Still bear the label of anything vaguely Dylanesque troubadour. Any vocal pinched, nasal be compared, flatteringly or otherwise, to Bob. And he is still seen as a sign of quality – indeed, an impressive sign of strength – as a writer. If a singer / songwriter compared to Dylan, given some version of Dylan’s new label (which, in reality, only one or two have earned, and only really ever delivered such a) is a high honor. It has come to feel like a backhanded compliment or a curse, sure, but the intent; often the award is a huge prize. Could, in fact, that is too wide – hence the (inevitable), not the recipient.
Dylan is a career that cannot be replicated. Indifference, carelessness, confidence, work ethic. Those are the aspects that stand out for me: principles that make it an independent fighter, a war hero in a war of words, an iconoclast worth so much of the purple prose that has inspired.
But it all comes down to work. And the way it has approached the job. Dylan was never interested in being a pop star. Dylan, in his inimitable fashion, retaining much of the mystery. He remains, perhaps more than ever, an enigma. He travels the world without stopping, giving the people what they want in that regard. But I’ll only ever give them, every night, what he wants. Dylan is to please their fans. But it’s also nice to you. I like that. Like you’ve always done this.
Just as it became more accessible than it had in years – through a satellite radio show – which played up the enigma of state for delighting in the incongruity of Woody Guthrie go to LL Cool J and across all intermediate points. In that sense I think everything is an influence of Bob Dylan, everything is of influence. And everything is changeable, everything is monumental.
An intensive course of Dylan, of course, involves listening to the albums and compilations I’ve mentioned here (except for Under the Red Sky). And, of course, should be directed to The Freewheelin ‘Bob Dylan, Bringing It All Back Home, Highway 61 Revisited, Blonde on Blonde, Desire, Slow Train Coming, Infidels and Time Out of mind.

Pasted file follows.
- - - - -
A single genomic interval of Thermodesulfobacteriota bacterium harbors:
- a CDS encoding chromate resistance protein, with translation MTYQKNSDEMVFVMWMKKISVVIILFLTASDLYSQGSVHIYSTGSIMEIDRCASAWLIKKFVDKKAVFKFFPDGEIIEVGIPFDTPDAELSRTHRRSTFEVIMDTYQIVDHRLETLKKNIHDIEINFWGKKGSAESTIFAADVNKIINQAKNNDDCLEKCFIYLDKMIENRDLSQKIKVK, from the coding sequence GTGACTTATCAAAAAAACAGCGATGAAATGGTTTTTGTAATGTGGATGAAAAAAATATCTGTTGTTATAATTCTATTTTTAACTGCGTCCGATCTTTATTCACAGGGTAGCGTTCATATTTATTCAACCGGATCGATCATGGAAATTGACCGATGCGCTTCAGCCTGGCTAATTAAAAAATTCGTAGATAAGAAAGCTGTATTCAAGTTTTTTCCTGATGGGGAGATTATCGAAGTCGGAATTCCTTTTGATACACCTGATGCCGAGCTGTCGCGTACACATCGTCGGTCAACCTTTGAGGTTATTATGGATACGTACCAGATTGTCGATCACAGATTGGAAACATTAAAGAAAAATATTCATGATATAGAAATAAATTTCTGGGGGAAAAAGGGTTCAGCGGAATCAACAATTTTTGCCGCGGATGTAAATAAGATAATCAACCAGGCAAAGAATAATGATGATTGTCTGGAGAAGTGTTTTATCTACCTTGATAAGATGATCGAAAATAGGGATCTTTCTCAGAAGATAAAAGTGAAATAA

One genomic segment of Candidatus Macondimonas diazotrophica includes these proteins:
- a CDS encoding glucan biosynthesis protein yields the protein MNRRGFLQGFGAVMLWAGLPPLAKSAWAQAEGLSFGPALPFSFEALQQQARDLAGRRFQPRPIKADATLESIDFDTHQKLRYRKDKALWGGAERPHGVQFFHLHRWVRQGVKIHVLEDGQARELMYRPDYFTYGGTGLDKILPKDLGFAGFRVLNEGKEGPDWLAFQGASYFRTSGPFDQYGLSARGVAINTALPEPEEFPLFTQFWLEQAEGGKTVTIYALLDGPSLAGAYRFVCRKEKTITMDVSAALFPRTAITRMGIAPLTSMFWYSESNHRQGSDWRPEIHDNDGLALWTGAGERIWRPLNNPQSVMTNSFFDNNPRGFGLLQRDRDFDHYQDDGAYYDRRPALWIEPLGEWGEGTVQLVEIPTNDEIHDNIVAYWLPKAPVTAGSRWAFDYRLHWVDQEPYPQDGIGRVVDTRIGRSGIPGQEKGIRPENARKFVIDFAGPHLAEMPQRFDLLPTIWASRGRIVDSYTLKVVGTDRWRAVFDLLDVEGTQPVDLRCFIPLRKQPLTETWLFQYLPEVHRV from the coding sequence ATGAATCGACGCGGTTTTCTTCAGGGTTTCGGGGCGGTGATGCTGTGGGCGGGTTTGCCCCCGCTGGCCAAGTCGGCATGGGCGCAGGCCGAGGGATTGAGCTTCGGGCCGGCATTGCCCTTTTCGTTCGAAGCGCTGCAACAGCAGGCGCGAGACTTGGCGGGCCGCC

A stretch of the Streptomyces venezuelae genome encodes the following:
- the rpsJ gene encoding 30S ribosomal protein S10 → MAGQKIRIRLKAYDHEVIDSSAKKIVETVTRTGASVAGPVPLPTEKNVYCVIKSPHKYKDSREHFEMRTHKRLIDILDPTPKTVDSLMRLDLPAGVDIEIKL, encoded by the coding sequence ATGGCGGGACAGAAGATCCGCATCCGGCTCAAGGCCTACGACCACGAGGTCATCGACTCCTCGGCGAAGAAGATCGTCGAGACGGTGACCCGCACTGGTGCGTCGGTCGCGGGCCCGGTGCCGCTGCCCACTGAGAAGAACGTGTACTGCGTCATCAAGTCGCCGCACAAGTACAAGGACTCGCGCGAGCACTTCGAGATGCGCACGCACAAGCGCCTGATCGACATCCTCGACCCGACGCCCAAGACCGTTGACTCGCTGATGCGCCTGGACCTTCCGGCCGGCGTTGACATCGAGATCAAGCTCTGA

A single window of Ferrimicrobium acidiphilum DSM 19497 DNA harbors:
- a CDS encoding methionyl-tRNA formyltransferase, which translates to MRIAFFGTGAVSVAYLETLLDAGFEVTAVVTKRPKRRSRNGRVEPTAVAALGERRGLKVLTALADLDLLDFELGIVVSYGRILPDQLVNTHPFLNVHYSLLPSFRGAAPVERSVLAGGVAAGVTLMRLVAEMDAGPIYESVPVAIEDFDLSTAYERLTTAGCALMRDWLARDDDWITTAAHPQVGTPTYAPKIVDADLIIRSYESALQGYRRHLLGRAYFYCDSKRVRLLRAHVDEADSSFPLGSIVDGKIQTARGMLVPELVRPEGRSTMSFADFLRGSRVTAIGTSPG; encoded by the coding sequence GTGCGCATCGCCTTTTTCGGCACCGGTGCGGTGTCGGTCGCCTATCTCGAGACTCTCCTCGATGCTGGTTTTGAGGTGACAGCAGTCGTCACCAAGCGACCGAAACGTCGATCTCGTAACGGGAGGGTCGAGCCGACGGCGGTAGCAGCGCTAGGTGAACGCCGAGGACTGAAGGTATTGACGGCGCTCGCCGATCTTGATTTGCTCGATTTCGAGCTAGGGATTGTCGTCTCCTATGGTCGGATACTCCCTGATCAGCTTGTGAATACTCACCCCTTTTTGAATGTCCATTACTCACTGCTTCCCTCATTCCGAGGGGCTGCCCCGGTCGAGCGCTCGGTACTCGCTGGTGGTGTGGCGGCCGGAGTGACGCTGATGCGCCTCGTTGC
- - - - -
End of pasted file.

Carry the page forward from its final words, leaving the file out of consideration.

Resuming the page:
But that would be to forget the times are changing, ‘Another Side of Bob Dylan, John Wesley Harding, Nashville Skyline, New Morning, Pat Garrett & Billy The Kid, Planet Waves, The Basement Tapes, Street Legal, Oh, Mercy, good as I was for you and World Gone Wrong.
I think Dylan discography huge, sometimes confusing and disconcerting. But I think that is one of the most impressive collections of songs of any artist unique. One of the most inspiring for me and for me. And clearly it is a collection of albums – and songs – that continues to provide inspiration for those who want to one day take steps in the right direction to walk a mile in their shoes, but also continues to provide the influence and inspiration as an organ of the song worth covering – and greed.
For I find inspiring.
Happy 70th Bob.
What do you think of Bob Dylan? What are your favorite songs or albums? Were never a fan – or has always been a fan? What was your path to your music? Or have you stayed away from any road that leads to Dylan? How have you if that’s the case? What do you think is his only classic album? And what do you feel the album has been underrated / undervalued? (I definitely think Oh, Mercy is important to return to form, a total of eight years before Time Out Oo mind seemed to be that Dylan has the train back on track.)